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Vidi Grant for Stefan Semrau: how does bioelectricity shape embryonic development?

Leiden biophysicist Stefan Semrau was granted an NWO Vidi earlier this month. He will use the grant to study the role of electricity in embryonic development and tissue regeneration.

Human life would be impossible without bioelectricity. Fundamental life processes, such as the communication between our brain cells or the contraction of our muscles, depend on the creation and sensing of electrical signals. Recent pioneering studies (1, 2) revealed that bioelectricity has another, vastly underappreciated role: guiding embryonic development and tissue regeneration. The electric potential across the cell membrane (Vmem) turned out to influence crucial developmental processes, like patterning in the right direction or control of organ size. ‘Even more excitingly, perturbation of Vmem was able to trigger regeneration of severed limbs in adult organisms,’ says Semrau. ‘However that study was carried out in non-mammalian species.’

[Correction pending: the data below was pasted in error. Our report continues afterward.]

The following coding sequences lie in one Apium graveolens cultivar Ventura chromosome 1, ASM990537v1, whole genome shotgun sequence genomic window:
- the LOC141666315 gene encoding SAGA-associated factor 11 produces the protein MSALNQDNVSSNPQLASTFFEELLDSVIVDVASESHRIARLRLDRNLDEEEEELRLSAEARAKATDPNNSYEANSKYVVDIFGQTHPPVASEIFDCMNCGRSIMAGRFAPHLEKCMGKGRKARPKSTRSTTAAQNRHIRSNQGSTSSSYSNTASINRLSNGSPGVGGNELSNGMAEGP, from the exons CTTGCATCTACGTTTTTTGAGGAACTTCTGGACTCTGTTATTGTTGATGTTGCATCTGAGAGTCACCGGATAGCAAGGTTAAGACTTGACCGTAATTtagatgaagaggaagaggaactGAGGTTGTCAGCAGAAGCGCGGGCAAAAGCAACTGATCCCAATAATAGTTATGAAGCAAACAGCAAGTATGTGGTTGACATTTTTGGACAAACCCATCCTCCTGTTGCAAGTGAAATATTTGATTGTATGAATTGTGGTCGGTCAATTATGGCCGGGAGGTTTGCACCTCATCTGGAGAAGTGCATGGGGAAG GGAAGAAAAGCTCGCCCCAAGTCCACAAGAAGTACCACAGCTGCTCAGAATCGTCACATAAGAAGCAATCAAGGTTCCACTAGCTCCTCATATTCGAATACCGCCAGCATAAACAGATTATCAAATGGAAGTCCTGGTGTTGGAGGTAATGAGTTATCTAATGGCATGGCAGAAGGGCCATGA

stem cells

Semrau: ‘In my proposal I suggested to elucidate the role of bioelectricity in mammalian development. For that we have to understand at a fundamental level how bioelectricity influences gene expression and therefore how it shapes the composition of tissues. My research group uses embryonic stem cells as a model to study mammalian development. Our pilot experiments revealed already that perturbation of Vmem can influence which cell type a stem cell eventually will become. This encouraging result hints at important, undiscovered functions of bioelectricity.’

Imaging

Semrau will first define the molecular processes that influence Vmem. Then he will explore how Vmem impacts gene expression and cell type specification in for example embryonic stem cells. ‘We will develop an imaging approach to measure for the first time the spatial diversity of Vmem with near-nanometer accuracy. In the end, we aim to pave the way for the application of bioelectric signals in regenerative medicine.’

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